PCB fixtures improve component measurements

Article By : Istvan Novak

Using PCBs as fixtures improves component characterization measurements over wires and connectors.

In the first two articles of SI/PI MasterClass, I showed how you can create simple fixtures to characterize small discrete components. In “Solder-wick trick characterizes bypass caps” [1], you can learn how to create a simple flexible fixture for quick, rudimentary measurements. In “Make simple fixtures from SMA connectors” [2], I showed how to make small fixtures with consistent geometry out of SMA connectors. In this article, I describe simple printed-circuit-board fixtures that you can either buy ready-made or create yourself.

The fixtures in references 1 and 2 have limitations because the shape of the current path isn’t controlled. In the solder-wick fixture, the shape of the flexible connections will vary depending on how you achieve the pressure-mount connection. With the SMA-connector fixture, you have a fixed geometry for the connector pieces, but there are no dedicated pads to solder down the parts. Thus, the actual current path depends on how you solder the DUT between the center pins and outer frame. To get more consistent results, use fixed-geometry fixtures with defined return paths. You have two options: a) generic fixtures, which can take a large variety of different DUT body shapes and sizes in the same fixture, and b) fixtures with dedicated footprints for specific DUTs. Here, I show you generic fixtures [3].

You can create generic PCB fixtures from small co-planar 50-Ω traces that have exposed trace and ground next to each other on the same side of the fixture. The DUT can be connected between the trace and the ground shape, letting you use the Two-Port Shunt-Through measurement topology.

Having a sufficiently large ground shape next to the trace, you can accommodate many different case styles and sizes. Having connectors at the ends of the through trace provides quick connections, though you could also use permanently attached (soldered) cables. Soldered cables eliminate the need for separate cables with connectors at both ends, but makes the calibration a little bit more difficult. Figure 1 shows the unassembled panel of fixture boards. One panel provides eight identical fixture boards (though they carry different labels) that you can break away.

PCBFigure 1. This unassembled panel of eight fixtures contains three for calibration and five for component measurements. Source: SV1AFN

Three of the boards are labeled for calibration (OPEN, SHORT, LOAD) and five are labeled for measuring components (DUT). These fixtures also let you do a more comprehensive OPEN, SHORT, LOAD calibration, which I’ll explain and describe in later articles.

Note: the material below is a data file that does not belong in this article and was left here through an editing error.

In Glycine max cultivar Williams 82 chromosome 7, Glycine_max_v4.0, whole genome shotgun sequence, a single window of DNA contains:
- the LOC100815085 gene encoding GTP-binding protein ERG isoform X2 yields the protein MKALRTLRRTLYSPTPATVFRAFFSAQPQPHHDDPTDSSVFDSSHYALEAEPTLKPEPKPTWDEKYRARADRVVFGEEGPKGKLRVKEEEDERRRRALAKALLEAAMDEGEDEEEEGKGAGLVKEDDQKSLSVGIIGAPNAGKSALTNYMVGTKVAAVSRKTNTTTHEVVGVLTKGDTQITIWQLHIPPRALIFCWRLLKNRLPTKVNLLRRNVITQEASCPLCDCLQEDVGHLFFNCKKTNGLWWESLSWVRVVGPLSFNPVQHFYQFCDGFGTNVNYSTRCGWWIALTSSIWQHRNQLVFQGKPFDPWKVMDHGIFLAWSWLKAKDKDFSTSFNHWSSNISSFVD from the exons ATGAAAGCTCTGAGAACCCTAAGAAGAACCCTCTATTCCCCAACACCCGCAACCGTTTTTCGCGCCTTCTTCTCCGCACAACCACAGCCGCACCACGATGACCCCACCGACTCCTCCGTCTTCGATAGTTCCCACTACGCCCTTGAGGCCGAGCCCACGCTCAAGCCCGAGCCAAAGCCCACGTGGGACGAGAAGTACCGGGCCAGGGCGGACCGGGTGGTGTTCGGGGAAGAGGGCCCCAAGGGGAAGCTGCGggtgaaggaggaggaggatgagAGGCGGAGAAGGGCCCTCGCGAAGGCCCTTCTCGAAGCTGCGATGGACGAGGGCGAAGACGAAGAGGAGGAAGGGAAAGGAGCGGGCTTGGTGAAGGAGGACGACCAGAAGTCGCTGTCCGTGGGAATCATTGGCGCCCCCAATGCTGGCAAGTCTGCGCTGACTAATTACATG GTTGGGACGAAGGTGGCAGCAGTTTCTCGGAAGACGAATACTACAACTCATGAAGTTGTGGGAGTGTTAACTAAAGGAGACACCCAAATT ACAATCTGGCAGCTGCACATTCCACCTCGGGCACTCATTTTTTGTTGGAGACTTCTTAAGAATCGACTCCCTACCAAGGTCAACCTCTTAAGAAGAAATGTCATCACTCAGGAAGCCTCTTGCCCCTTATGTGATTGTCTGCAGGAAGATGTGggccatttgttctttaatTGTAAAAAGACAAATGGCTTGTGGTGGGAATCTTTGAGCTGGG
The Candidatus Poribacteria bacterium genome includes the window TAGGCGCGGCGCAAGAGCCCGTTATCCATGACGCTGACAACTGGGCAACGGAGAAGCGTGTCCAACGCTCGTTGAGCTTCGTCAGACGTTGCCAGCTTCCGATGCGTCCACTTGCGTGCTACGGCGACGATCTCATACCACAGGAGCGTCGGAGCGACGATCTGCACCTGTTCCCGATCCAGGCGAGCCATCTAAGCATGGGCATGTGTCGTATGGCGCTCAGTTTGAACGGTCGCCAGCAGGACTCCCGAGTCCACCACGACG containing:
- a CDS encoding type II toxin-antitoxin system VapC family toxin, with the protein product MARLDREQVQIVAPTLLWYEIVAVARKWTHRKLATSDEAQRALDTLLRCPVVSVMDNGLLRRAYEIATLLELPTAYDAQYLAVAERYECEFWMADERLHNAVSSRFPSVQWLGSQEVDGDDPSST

The panels are available with SMA male-female connectors attached, or with the loose male-female connectors shipped in the same package for you to solder them on. Figure 2 shows a female connector at one end and a male connector at the other end, which creates what is called an insertable piece—you can take a closed male-female connection, open it and insert the piece without the need of any adaptor.

short open load PCB fixturesFigure 2. Connectors let you insert a co-planar fixture in line with test equipment.

Alternately, you can get the fixtures unassembled and solder SMA female connectors to both ends, which will conveniently take cables with male connectors on both cable ends.

The lines of the fixture are coplanar waveguide (CPW) over ground. The printed circuit material is FR4 and the board thickness is 0.8 mm. The gold-plated nickel over copper is 35 µm (1 oz.) and the line width is 1 mm with 0.254 mm separation to ground.

These fixtures can take any component size from 0402 (1 mm long) to D-size (7.3 mm long). The DUT sample in Figure 3 is a 1210-size ceramic capacitor.

Ceramic capacitor test fixtureFigure 3. A DUT co-planar PCB fixture can accept several size components, including this 1210 size 47 µF MLCC soldered.

With these fixtures, you also have the option of connecting the DUT in different ways. Mechanically and electrically, you get the most robust and most reliable connection if you solder the part to the fixture. If you want to reuse the fixture and want to speed the swapping of components, you can opt to use simple pressure mount, like we did with the solder-wick fixture, and you can reduce the contact resistance and improve consistency of your collected data by applying a dot of silver paste each to the component terminals. If you solder the component, push down the parts on the pads during soldering to improve measurement repeatability.

[Continue reading on EDN US: VNA measurements]

Istvan Novak, PhD is Senior Principle Engineer at Oracle.

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